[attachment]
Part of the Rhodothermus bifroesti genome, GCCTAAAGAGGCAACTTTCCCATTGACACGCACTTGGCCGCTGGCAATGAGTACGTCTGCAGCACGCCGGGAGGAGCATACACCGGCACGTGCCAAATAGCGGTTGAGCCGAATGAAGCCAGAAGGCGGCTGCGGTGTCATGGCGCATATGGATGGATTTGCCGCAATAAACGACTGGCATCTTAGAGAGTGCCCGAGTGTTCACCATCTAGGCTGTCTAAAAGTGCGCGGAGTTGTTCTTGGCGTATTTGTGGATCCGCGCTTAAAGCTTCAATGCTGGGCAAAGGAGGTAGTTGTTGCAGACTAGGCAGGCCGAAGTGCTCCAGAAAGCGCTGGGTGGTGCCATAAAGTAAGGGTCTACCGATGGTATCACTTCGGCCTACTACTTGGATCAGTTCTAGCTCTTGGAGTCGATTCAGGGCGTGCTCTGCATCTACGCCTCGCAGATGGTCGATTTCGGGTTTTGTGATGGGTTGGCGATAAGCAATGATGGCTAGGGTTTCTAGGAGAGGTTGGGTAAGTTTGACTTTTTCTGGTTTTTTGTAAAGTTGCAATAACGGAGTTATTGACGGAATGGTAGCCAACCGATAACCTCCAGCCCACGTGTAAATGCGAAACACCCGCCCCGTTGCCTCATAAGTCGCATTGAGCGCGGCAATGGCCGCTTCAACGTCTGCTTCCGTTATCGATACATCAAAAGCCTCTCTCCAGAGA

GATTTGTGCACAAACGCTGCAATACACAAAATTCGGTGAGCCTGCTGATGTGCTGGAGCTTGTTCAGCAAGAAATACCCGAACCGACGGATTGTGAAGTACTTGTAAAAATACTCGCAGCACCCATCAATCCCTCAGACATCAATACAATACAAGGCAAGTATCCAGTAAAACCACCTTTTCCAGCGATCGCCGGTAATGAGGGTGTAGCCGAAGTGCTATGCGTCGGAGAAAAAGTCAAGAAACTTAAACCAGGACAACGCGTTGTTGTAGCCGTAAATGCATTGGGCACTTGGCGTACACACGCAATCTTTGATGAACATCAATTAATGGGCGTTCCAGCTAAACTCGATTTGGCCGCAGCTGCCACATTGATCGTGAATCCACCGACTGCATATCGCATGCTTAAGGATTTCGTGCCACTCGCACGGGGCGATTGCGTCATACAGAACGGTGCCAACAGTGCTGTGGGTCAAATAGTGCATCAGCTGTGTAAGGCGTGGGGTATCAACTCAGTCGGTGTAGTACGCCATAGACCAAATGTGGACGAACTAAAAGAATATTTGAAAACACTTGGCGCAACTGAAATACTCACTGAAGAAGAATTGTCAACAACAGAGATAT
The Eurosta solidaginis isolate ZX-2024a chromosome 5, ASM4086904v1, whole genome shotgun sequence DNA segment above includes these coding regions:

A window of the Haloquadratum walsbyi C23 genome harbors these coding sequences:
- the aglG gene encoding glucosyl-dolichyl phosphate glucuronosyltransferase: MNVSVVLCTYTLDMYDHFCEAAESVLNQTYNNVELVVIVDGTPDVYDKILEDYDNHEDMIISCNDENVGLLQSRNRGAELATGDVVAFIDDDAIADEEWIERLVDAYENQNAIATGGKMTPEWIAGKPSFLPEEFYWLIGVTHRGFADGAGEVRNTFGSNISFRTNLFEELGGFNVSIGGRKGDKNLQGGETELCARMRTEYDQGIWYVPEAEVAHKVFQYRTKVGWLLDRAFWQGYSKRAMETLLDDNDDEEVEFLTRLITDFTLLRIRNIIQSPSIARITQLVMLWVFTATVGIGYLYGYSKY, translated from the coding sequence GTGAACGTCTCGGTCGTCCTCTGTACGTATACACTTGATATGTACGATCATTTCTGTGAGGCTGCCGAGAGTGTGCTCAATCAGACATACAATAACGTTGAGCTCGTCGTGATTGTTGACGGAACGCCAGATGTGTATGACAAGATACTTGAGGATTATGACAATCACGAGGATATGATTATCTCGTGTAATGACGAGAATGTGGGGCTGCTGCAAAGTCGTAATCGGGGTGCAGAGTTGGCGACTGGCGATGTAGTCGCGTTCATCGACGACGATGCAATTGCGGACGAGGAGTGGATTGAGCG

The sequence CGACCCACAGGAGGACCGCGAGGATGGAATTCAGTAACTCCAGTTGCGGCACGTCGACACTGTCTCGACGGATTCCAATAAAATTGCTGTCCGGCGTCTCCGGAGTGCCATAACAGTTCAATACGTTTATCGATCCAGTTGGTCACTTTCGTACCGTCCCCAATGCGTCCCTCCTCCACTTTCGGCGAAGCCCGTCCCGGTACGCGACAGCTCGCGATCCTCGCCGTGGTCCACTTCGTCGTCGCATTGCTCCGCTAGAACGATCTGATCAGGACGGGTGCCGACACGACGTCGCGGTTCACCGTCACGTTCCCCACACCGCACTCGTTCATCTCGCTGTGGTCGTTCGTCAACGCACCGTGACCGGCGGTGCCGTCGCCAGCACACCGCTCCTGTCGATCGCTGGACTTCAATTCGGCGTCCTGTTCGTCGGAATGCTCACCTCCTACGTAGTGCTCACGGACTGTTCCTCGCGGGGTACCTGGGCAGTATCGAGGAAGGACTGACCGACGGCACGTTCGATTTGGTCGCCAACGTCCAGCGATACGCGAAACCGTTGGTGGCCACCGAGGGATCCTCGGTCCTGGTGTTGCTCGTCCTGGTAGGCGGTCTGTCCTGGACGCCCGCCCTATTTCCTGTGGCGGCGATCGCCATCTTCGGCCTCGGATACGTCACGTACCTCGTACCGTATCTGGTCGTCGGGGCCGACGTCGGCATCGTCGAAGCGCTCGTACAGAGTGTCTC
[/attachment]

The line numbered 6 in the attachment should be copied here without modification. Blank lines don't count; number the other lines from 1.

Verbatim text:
The sequence CGACCCACAGGAGGACCGCGAGGATGGAATTCAGTAACTCCAGTTGCGGCACGTCGACACTGTCTCGACGGATTCCAATAAAATTGCTGTCCGGCGTCTCCGGAGTGCCATAACAGTTCAATACGTTTATCGATCCAGTTGGTCACTTTCGTACCGTCCCCAATGCGTCCCTCCTCCACTTTCGGCGAAGCCCGTCCCGGTACGCGACAGCTCGCGATCCTCGCCGTGGTCCACTTCGTCGTCGCATTGCTCCGCTAGAACGATCTGATCAGGACGGGTGCCGACACGACGTCGCGGTTCACCGTCACGTTCCCCACACCGCACTCGTTCATCTCGCTGTGGTCGTTCGTCAACGCACCGTGACCGGCGGTGCCGTCGCCAGCACACCGCTCCTGTCGATCGCTGGACTTCAATTCGGCGTCCTGTTCGTCGGAATGCTCACCTCCTACGTAGTGCTCACGGACTGTTCCTCGCGGGGTACCTGGGCAGTATCGAGGAAGGACTGACCGACGGCACGTTCGATTTGGTCGCCAACGTCCAGCGATACGCGAAACCGTTGGTGGCCACCGAGGGATCCTCGGTCCTGGTGTTGCTCGTCCTGGTAGGCGGTCTGTCCTGGACGCCCGCCCTATTTCCTGTGGCGGCGATCGCCATCTTCGGCCTCGGATACGTCACGTACCTCGTACCGTATCTGGTCGTCGGGGCCGACGTCGGCATCGTCGAAGCGCTCGTACAGAGTGTCTC